Questions remain as MCPL pushes for library system switch
Story By Cooper Henckel
Local News Published 01/27/2021 6:16PM, Last Updated 01/27/2021 6:35PM
Northwoods - Some changes could be coming to libraries all across the Northwoods and NorthCentral Wisconsin after the Marathon County Library's Board of Trustees voted 4-to-3 Monday to move forward with plans to withdraw from its current library system, and join another. Proponents claim the move could open access to more resources from further downstate while opponents, like Wisconsin Valley Library Service Deputy Director Josh Klingbeil says data shows, the change would do exactly the opposite.
"Where is the evidence and the data showing that any of those assertions are accurate or that there would be any benefit to MCPL leaving when everything clearly shows that the benefits are in staying," says Klingbeil.
Currently, Marathon County Public Library is the "resource library" for the Wisconsin Valley Library Service. Oneida, Forest, Lincoln, Langlade, Taylor, and Clark Counties all feed into MCPL.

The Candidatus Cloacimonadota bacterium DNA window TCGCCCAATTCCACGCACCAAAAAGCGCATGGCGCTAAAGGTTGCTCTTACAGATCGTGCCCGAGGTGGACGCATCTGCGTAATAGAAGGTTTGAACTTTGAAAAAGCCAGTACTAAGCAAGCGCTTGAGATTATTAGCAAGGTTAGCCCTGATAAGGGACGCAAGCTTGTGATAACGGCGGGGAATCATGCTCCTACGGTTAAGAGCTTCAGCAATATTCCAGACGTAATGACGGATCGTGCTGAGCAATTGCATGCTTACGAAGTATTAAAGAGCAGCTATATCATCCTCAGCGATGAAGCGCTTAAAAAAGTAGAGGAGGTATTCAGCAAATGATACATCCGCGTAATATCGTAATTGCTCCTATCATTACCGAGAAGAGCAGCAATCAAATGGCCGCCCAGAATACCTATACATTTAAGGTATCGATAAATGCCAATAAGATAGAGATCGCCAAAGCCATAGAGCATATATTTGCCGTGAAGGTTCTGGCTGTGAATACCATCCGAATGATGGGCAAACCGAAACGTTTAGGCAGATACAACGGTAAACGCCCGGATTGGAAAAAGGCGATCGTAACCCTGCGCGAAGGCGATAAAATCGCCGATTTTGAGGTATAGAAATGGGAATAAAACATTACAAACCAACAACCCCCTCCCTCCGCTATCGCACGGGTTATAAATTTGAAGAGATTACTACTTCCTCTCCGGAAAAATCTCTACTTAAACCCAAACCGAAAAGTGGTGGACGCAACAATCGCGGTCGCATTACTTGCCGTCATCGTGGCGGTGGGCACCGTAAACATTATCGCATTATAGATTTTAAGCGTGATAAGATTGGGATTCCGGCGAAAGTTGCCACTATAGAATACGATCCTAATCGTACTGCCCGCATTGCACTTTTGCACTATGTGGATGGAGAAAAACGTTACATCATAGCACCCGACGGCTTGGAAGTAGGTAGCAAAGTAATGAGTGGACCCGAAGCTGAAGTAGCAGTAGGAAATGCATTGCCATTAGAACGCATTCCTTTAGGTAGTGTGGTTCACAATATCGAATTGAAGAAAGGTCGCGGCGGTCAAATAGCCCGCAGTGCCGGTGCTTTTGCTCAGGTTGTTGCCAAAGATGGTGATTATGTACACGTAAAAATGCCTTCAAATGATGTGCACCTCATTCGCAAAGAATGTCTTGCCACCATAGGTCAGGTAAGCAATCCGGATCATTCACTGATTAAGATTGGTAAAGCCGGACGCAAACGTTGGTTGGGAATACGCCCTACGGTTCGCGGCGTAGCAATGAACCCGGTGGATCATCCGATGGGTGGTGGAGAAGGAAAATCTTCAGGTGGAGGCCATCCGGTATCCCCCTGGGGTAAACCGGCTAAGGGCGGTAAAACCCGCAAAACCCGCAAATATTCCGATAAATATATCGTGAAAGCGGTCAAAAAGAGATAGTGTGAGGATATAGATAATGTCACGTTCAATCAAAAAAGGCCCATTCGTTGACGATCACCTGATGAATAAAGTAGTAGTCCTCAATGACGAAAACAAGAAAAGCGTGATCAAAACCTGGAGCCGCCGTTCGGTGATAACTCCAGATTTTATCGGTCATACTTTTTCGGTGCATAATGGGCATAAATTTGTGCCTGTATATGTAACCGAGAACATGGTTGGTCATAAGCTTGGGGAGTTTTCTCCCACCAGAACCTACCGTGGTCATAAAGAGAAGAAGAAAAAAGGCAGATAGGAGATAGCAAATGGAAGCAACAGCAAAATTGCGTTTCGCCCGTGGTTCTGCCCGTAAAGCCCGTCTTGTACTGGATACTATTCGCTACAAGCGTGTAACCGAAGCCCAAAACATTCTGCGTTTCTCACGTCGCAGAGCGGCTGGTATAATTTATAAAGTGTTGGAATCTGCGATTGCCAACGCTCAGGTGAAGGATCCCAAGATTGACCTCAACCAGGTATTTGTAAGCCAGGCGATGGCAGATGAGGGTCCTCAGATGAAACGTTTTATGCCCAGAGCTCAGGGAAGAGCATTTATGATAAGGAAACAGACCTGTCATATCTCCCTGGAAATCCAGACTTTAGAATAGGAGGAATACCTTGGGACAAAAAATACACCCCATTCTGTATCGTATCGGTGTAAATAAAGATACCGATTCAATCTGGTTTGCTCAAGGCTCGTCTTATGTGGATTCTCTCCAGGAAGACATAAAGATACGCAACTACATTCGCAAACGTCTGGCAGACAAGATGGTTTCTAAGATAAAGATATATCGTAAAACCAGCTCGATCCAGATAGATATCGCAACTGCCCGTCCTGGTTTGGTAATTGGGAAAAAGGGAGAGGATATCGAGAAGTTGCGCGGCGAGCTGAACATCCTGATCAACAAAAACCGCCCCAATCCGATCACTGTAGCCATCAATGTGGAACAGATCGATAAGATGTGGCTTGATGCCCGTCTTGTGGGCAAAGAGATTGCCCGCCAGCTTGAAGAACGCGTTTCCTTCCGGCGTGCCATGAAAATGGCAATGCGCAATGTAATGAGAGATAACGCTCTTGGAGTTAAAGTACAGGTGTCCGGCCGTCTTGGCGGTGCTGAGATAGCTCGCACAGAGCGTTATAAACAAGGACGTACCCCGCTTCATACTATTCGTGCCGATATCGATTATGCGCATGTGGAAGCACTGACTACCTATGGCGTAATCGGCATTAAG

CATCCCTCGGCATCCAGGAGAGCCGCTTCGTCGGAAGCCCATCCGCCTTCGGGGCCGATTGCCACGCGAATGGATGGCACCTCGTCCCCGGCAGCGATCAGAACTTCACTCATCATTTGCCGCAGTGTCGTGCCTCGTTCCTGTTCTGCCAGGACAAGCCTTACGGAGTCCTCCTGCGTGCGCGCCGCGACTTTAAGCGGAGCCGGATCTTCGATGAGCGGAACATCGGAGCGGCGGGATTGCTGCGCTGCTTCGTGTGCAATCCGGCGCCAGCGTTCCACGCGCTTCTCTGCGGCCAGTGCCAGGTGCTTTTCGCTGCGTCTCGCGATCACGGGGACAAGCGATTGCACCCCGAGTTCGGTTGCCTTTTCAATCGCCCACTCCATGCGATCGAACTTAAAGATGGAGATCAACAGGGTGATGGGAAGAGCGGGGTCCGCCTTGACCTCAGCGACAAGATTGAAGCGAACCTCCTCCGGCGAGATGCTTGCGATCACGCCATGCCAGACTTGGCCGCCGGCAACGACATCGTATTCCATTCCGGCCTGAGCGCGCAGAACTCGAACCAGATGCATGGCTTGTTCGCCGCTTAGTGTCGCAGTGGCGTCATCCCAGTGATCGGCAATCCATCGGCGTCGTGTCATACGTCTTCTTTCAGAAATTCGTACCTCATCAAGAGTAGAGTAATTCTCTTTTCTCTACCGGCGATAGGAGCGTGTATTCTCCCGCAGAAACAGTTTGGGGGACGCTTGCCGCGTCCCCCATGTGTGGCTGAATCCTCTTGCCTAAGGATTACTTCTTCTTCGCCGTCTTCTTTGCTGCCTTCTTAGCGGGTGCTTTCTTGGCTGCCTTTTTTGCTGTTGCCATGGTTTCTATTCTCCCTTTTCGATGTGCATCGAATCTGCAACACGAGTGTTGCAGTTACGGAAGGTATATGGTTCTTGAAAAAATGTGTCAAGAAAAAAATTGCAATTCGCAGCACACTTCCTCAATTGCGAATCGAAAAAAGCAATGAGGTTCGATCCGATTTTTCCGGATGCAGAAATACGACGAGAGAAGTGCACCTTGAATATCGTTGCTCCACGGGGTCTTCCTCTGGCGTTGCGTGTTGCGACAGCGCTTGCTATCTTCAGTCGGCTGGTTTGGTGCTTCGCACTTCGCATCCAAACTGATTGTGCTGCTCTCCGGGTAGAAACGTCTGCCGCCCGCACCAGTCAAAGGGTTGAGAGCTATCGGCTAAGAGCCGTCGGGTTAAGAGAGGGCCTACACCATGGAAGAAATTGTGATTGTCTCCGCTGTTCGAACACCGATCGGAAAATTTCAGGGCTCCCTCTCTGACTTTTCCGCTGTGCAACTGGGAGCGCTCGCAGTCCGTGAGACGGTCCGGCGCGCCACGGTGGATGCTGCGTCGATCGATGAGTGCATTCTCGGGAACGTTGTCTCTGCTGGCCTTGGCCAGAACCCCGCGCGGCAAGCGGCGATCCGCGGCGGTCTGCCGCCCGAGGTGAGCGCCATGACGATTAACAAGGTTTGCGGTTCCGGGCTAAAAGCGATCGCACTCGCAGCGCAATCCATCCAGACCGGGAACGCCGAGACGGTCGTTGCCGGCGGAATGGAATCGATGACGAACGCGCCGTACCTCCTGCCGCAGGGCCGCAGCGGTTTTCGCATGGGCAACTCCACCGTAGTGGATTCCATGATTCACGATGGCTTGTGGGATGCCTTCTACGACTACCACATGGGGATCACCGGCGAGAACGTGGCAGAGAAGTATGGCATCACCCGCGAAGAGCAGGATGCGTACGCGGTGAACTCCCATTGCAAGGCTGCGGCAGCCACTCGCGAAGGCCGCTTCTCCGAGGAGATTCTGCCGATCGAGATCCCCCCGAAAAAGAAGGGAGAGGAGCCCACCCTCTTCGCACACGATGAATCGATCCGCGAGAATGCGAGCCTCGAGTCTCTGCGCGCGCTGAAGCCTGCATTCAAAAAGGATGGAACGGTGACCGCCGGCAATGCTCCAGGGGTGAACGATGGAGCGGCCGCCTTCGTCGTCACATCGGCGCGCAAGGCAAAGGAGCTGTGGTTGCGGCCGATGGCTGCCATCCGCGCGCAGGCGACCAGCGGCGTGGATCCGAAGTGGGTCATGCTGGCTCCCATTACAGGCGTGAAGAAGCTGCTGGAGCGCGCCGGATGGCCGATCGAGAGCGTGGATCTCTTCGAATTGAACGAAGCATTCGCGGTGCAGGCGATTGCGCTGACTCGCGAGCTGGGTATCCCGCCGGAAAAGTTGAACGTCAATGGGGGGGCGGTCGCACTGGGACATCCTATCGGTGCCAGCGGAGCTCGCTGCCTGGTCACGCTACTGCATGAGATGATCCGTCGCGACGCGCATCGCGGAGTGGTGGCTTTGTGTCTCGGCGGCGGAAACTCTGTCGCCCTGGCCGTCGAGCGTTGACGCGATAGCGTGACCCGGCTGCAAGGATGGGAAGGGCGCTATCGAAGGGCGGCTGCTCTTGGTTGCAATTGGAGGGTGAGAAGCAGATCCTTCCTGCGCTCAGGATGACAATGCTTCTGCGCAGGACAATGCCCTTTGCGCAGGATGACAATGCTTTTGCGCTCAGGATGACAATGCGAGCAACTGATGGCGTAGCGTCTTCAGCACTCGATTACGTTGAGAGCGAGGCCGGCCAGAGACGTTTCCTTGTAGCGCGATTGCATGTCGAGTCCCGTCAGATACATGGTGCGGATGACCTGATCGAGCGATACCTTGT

"And so those smaller libraries rely on the expertise of the larger ones and it's one of which resource libraries are typically very happy to share," says Antigo Public Library Director Dominic Frandrup.
MCPL's departure could be a big loss for the counties feeding into it but WVLS Deputy Director Joshua Klingbeil says Marathon County residents would lose out too.
Klingbeil explains it like this: right now MCPL is the big library in the system, with more demand than its rural counterparts. In joining the South Central Library System, MCPL would go from central hub to "basically pushing materials down out of Marathon County into the south-central population because the demand, the usage, everything about it is higher."
Residents in Southern Marathon County do cross systems now but if MCPL leaves, the West and Northern parts of the Marathon County would run into the same problem.
"Antigo isn't alone in having a library on the border of Marathon County. Abbotsford and Colby -- the Marathon County line runs through both of those towns and their libraries are just on the other side of the marathon county line," says Frandrup.
The issue will now go before the Marathon County Board for the final decision. Concerned residents on either side of the issue can submit letters or request to speak at the public session in February.
You can find links to public records and responses from the board as well as data released on the Wisconsin Valley Library System website: https://wvls.org/mcpl-system-exploration/